Behind the RMB’s strength
When Michael Milken invented junk bonds in the early 1980s, few foresaw that his new market would change the way companies financed themselves. Nor did they think it would alter how businesses looked at their cost of capital, trigger an M&A boom, midwife the birth of the private equity industry or change the way banks were run. However, with hindsight, it is obvious that the creation of junk bonds was one of the most important financial developments of the last 30 years. Yet the majority of investors remained oblivious of the shift for a very long time.
Fast forward 35 years and the question is whether investors are once again in danger of ‘missing the forest for the trees’. The single most important financial development of recent years might well be the creation of the Dim Sum bond market. Yet few investors seem to care. Today, the world’s second largest economy and its largest exporter is creating a new bond market whose stated purpose is to provide an alternative source of financing for emerging market companies, and to help China break its US dollar dependency and move towards financing trade in its own currency. Things are moving fast: in just four years, China has gone from settling none of its trade in renminbi to settling a quarter.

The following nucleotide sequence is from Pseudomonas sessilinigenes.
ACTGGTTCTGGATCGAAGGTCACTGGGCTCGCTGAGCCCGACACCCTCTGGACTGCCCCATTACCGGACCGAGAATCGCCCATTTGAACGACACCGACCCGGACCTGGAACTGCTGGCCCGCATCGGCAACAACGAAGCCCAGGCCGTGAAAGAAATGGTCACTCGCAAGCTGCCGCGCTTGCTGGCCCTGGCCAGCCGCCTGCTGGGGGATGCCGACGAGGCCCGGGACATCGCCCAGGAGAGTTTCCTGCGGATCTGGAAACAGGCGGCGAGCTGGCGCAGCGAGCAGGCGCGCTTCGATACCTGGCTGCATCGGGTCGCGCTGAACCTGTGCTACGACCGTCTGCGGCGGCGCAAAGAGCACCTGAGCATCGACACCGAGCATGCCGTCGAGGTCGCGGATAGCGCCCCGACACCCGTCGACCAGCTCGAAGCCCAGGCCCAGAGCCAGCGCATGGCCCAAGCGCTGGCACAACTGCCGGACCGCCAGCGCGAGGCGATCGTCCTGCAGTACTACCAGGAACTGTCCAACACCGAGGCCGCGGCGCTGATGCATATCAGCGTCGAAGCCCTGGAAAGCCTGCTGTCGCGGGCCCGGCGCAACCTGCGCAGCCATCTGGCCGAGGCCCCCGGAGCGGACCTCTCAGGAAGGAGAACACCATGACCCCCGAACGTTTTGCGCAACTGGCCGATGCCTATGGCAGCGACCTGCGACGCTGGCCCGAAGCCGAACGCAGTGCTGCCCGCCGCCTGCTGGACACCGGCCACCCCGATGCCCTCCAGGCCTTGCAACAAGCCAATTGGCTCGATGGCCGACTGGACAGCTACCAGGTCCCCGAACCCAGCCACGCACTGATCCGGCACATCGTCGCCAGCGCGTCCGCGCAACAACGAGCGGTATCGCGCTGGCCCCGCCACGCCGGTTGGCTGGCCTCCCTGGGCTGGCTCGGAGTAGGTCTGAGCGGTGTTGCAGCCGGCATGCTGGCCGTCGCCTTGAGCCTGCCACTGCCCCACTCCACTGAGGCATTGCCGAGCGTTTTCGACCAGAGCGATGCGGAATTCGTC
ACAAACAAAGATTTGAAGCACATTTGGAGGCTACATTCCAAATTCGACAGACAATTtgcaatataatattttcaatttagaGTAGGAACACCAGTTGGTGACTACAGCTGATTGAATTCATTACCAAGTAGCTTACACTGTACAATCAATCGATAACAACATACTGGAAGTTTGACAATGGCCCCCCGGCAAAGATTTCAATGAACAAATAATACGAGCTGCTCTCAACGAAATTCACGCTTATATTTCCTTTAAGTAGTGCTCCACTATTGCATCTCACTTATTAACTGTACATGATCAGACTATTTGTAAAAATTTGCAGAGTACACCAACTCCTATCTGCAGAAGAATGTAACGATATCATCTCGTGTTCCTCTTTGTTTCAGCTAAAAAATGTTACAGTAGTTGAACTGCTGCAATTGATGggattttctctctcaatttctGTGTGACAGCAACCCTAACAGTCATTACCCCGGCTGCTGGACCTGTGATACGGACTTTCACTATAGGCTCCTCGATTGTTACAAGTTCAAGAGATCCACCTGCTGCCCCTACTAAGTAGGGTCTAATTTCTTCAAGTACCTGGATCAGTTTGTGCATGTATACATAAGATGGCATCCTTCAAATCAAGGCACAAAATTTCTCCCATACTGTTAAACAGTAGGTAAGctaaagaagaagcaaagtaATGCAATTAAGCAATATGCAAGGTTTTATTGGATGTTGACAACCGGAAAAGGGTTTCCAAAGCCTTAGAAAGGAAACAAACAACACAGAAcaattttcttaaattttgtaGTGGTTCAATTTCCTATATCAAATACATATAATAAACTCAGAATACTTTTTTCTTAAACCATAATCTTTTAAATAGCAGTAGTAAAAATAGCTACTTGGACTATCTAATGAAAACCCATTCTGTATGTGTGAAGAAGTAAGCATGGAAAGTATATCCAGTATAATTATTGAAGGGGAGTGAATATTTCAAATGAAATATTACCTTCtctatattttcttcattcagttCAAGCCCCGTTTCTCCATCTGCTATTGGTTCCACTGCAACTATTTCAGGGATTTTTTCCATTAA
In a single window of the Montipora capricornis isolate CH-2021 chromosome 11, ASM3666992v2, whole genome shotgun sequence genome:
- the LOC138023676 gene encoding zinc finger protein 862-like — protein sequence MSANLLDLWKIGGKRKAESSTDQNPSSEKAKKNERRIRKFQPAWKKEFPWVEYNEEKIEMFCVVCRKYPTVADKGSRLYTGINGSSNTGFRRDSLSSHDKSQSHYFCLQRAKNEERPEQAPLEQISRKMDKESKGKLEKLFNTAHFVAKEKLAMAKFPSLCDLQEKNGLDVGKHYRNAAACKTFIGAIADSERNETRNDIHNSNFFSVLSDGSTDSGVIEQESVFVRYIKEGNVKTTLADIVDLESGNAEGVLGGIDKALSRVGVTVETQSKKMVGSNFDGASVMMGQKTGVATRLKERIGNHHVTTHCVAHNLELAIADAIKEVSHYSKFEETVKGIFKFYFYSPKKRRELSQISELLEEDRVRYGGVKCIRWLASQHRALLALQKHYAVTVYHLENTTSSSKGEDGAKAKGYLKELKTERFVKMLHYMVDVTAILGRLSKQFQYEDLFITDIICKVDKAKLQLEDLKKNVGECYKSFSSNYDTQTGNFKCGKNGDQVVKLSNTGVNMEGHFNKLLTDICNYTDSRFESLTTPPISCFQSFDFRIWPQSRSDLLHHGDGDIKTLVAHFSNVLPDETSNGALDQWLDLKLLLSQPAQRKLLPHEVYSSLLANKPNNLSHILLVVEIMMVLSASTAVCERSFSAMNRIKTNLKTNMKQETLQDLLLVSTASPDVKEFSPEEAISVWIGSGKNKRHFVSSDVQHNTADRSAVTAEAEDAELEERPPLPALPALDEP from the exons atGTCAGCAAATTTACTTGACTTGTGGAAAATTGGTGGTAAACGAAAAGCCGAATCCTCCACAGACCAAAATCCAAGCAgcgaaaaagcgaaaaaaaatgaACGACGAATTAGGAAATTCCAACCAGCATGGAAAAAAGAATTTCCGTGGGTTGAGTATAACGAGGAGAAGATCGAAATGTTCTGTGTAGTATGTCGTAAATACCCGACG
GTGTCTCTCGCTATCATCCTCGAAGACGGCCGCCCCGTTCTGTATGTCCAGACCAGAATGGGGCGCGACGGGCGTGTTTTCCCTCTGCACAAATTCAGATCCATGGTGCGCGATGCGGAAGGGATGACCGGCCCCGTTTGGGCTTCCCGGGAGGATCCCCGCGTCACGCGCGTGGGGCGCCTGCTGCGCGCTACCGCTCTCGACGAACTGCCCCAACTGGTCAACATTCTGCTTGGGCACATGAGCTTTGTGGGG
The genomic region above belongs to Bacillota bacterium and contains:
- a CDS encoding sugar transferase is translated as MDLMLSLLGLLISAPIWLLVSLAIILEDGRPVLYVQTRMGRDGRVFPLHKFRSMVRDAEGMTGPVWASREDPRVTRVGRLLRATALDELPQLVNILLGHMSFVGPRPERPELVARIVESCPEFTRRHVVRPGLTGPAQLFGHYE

For China to succeed in shifting its trade away from US dollars and into renminbi, it needs three things: a) a stable bond market (so people can park excess renminbi in yieldgenerating investments), b) a credible capital market (China is lucky as the only emerging market with a credible financial centre-Hong Kong), and c) a strong currency (who wants to save, or keep working capital, in Indonesian rupiah or Turkish lira?).
Which brings us to the recent strength of the renminbi. While the weakness of the euro, yen, pound, and Swiss franc against the US dollar have captured investors’ attention lately, few have noticed that the Chinese currency has in turn outperformed the US dollar, making all time highs against the yen, and is not far off of its record high against the euro.
One can point to many factors behind this strength, but the bottom line is that Beijing wants to establish the renminbi as the trading currency for emerging markets, and will only succeed if the renminbi is strong.
At a time when most major central banks are keen only to debase their currencies, it is notable that one central bank has chosen a non-quantitative easing, non-zero interest rate policy approach. As we see it, China’s intention to internationalise its currency means that the renminbi and renminbi bonds remain among the best risk-adjusted stores of value available to investors today.